Pabkin’s One Liner: A dose of haunting stories to give you sleepless nights.
The spookiest of specters inhabit this spine-tingling anthology—compiled by an acclaimed editor of the horror genre—that collects the most chilling ghost stories from the past 25 years. The human obsession with the mysteries of the afterlife is explored in these supernatural tales of haunted houses, lost souls, unexplained phenomena, and “good” neighbors. Neil Gaiman’s “Closing Time” is a troubling tale recounted by an elderly man on a cold drizzly night in London while Joyce Carol Oates’ “Haunted” is a chilling story of two young girls drawn to abandoned houses and what they find in one. Francis Wardwell is eager to inform readers that everything they think they know about ghosts is wrong in Peter Straub’s “Hunger: An Introduction,” and George R. R. Martin’s “Remembering Melody” stresses the importance of keeping promises—no matter the consequences. Fans of a good ghost story will find this collection the ideal go-to for chills.
Hauntings was such a creepy collection of ghost stories that I found I could read only a few each night to avoid disturbing dreams. Ellen Datlow is a master at collecting stories that complement each other. Most of these seemed to have a theme dealing with children or innocence lost.
Eenie, Meenie, Ipsateenie by Pat Cadigan
Sad and twisted. A young boy always the victim of cruelty from the other children, perpetually scared and trying to run away. Oddly enough, I got the creepy heebie jeebies more from him as an adult than I did from the ghost haunting him as a child. I can imagine that maybe this was one way how a serial killer could develop.
Hunger: A Confession by Dale Bailey
Sometimes we have a love hate relationship with our family members. This little story took that concept and ran with it. I could totally relate and I think anyone who has a sibling would also.
Cargo by E. Michael Lewis
A mission to transport cargo, of the dead body kind. Unfortunately, most of the bodies are those of dead children murdered by their own parents in a mass suicide. While this was sad I wasn’t as connected or creeped out by the atmosphere. I wanted more undefinable something, us know?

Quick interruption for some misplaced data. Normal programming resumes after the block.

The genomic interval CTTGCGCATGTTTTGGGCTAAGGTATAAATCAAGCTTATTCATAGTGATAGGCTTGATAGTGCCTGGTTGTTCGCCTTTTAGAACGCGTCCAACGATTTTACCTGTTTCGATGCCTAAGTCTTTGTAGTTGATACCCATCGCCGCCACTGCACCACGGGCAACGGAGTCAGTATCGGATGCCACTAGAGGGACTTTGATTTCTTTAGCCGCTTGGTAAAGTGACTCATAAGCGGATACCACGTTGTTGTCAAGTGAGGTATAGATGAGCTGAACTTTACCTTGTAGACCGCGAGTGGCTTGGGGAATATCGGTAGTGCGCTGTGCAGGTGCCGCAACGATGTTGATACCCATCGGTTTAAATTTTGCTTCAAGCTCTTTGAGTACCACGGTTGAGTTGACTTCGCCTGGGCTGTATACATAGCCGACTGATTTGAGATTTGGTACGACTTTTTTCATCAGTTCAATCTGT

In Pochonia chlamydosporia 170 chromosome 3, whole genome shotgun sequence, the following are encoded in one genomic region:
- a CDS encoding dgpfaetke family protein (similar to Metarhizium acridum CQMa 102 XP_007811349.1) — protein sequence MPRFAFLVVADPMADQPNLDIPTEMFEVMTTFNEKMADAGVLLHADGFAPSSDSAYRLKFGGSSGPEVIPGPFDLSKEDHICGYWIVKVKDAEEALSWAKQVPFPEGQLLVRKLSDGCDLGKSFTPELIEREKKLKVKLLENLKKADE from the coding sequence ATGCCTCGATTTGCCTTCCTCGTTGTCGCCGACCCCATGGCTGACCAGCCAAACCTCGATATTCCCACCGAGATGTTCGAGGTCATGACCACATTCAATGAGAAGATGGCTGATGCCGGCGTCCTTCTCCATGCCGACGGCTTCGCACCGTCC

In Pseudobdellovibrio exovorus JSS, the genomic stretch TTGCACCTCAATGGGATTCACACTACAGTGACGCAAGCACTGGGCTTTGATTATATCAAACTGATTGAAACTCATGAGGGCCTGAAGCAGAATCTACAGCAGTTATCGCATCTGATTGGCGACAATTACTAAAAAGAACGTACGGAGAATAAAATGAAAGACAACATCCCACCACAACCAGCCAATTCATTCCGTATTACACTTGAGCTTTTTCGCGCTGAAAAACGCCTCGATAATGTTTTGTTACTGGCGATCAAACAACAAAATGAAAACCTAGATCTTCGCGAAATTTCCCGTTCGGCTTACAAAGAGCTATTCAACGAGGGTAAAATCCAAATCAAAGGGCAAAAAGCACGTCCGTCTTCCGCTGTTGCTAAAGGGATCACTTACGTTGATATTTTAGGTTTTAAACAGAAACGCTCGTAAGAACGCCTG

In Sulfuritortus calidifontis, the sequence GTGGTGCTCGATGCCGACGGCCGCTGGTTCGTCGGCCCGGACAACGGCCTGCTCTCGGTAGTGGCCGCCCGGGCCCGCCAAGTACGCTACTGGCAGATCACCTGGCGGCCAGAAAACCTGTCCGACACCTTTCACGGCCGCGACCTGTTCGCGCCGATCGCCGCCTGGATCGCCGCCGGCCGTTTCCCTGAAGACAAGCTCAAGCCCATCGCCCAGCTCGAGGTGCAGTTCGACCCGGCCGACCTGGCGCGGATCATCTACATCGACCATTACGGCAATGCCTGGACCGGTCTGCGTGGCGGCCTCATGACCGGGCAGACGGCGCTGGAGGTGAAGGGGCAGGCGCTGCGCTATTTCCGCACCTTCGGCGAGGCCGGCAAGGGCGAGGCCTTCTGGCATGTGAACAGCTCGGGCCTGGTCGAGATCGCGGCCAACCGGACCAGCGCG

Delta Sly Honey by Lucius Shepard
This character sounded like the true voice of a soldier. It made me wonder if the author was a veteran. The setting was a military camp during the Vietnam war. We don’t see any warfare thankfully just the mental warfare that such circumstances and environs inflict upon the mind. But is it just the mind breaking down or are those from the other side really out in force?
Nothing Will Hurt You by David Morrell
This story references one of my favorite movies, Sweeney Todd. Similarly there is a serial killer on the loose, killing young female college students. Cannibalizing them. This is one father’s story of his downward spiral after his daughter is murdered by this maniac. He is so consumed by the promise he made his daughter when she was a child that nothing would hurt her. The twist at the end was exquisite and painful. So far this is my favorite of the stories on this anthology.
The Ammonite Violin (Murder Ballad No. 4) by Caitlin R. Kiernan
So haunting I can almost hear the music. Disturbing to read this and get a serial killer’s perspective. I really wonder though…would I be able to keep something like that from a loved one? But then hey – some people keep the ashes of their loved ones in their homes…in jars no less. So would this be any different? *creepy chuckle*
Haunted by Joyce Carol Oates
A disjointed tale of recording ones awful memories. I had a hard time caring or even wanting to follow along.
The Have-Nots by Elizabeth Hand
I hate the idea of someone’s baby being taken away. But worse yet I found the narrator and the style the story delivered in particularly annoying. It made it hard to enjoy.
Closing Time by Neil Gaiman
Surprisingly I didn’t love this one. There just want anything memorable about it as I’ve come to expect from Neil Gaiman. Just a simple story, folks getting together telling stories and reminiscing about the past.